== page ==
Indeed, the fringe is a man of many faces and appears in many weird and wonderful forms. There are so many kinds to choose from nowadays – full, blunt, curly, micro, curtained – I think it is only right that I create some kind of lasting document, a Fringe Manifesto if you will, which will serve as an hommage to the great forehead vanquisher, and will perhaps provide some inspiration for those budding entrepreneurs among you, who are considering becoming first-time fringe owners.
In defense of the fad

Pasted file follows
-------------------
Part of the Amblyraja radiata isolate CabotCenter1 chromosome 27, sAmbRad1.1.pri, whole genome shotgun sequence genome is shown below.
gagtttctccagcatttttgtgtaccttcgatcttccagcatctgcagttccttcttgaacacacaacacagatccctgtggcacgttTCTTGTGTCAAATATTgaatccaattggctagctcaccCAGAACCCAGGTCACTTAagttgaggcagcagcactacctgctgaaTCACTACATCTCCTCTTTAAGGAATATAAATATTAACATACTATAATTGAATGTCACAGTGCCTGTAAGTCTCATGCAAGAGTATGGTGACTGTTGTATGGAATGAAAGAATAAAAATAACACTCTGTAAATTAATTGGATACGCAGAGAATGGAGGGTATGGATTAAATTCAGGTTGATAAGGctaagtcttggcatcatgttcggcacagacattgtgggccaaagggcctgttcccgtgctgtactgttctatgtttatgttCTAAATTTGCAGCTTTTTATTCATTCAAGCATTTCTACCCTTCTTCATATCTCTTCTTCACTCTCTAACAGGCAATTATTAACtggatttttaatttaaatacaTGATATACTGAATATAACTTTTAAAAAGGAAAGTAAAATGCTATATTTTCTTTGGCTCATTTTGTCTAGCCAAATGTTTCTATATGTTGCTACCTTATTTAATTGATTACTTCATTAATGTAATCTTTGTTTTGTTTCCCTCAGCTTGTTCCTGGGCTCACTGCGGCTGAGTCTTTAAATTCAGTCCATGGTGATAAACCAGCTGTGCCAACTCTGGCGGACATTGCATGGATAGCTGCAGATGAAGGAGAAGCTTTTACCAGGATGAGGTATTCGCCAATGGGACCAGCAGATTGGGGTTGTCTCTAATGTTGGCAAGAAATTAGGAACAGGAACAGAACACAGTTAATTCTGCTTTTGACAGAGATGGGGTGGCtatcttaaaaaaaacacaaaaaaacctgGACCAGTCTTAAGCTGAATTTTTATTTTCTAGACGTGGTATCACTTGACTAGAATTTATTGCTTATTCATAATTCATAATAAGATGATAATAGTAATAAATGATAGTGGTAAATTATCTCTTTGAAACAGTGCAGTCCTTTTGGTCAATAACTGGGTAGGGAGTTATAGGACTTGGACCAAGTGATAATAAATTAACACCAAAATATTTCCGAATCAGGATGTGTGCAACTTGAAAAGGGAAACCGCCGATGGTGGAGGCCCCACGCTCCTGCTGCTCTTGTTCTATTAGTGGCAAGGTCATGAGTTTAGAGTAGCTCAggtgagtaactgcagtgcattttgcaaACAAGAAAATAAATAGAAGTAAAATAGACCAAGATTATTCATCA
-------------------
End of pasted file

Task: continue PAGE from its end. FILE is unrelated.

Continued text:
The fringe is just face decoration, sure, a convenient solution for the five-headed among us, who wish to walk through life freely, without the constant paranoia that innocent birds, hanging flower baskets and low-flying aeroplanes will be brought down by the sheer force of our massive fods. But the fringe, unique in its line of work, is the answer to many of life’s big problems. Feeling self-conscious about owning one of the aforementioned abnormally large foreheads? Stick a fringe on it! Getting the itch to change up you hair, but can’t quite commit to anything involving putting in any a) effort b) time and / or c) money, only to be left with the permanent consequences and subsequent therapy sessions? Cut yourself a fringe! (And yes, this requires a DIY job.) Ask any self-respecting fringe owner, and they will happily tell you (regardless of weather you have actually asked) that they have foregone waiting weeks to get an appointment at the hairdressers, just to have a quarter of an inch of hair snipped and be charged the price of a RyanAir flight to Dublin for the pleasure of being able to see again. So, if you are indeed seriously considering making the chop, and joining the (sometime partially obscured) fringe life, you will need to get comfortable employing some seriously blunt children’s craft scissors and practicing the fine art of staring down your own terrified reflection. Whilst embarking on this DIY fringe endeavor, the key is remaining calm: ignore your reflection’s desperate pleas for salvation from this scissor-wielding maniac, and believe the post-cut lies you will tell yourself about always wanting a micro-fringe. The age old proverb is true, and only true allies will stop you from rationalizing this fringe follie, and point to the fact that yes, whilst there are no hairdresser-grade shears in reach, why stop short of realising your full potential, when there’s a perfectly good pair of nail-clippers in the bathroom?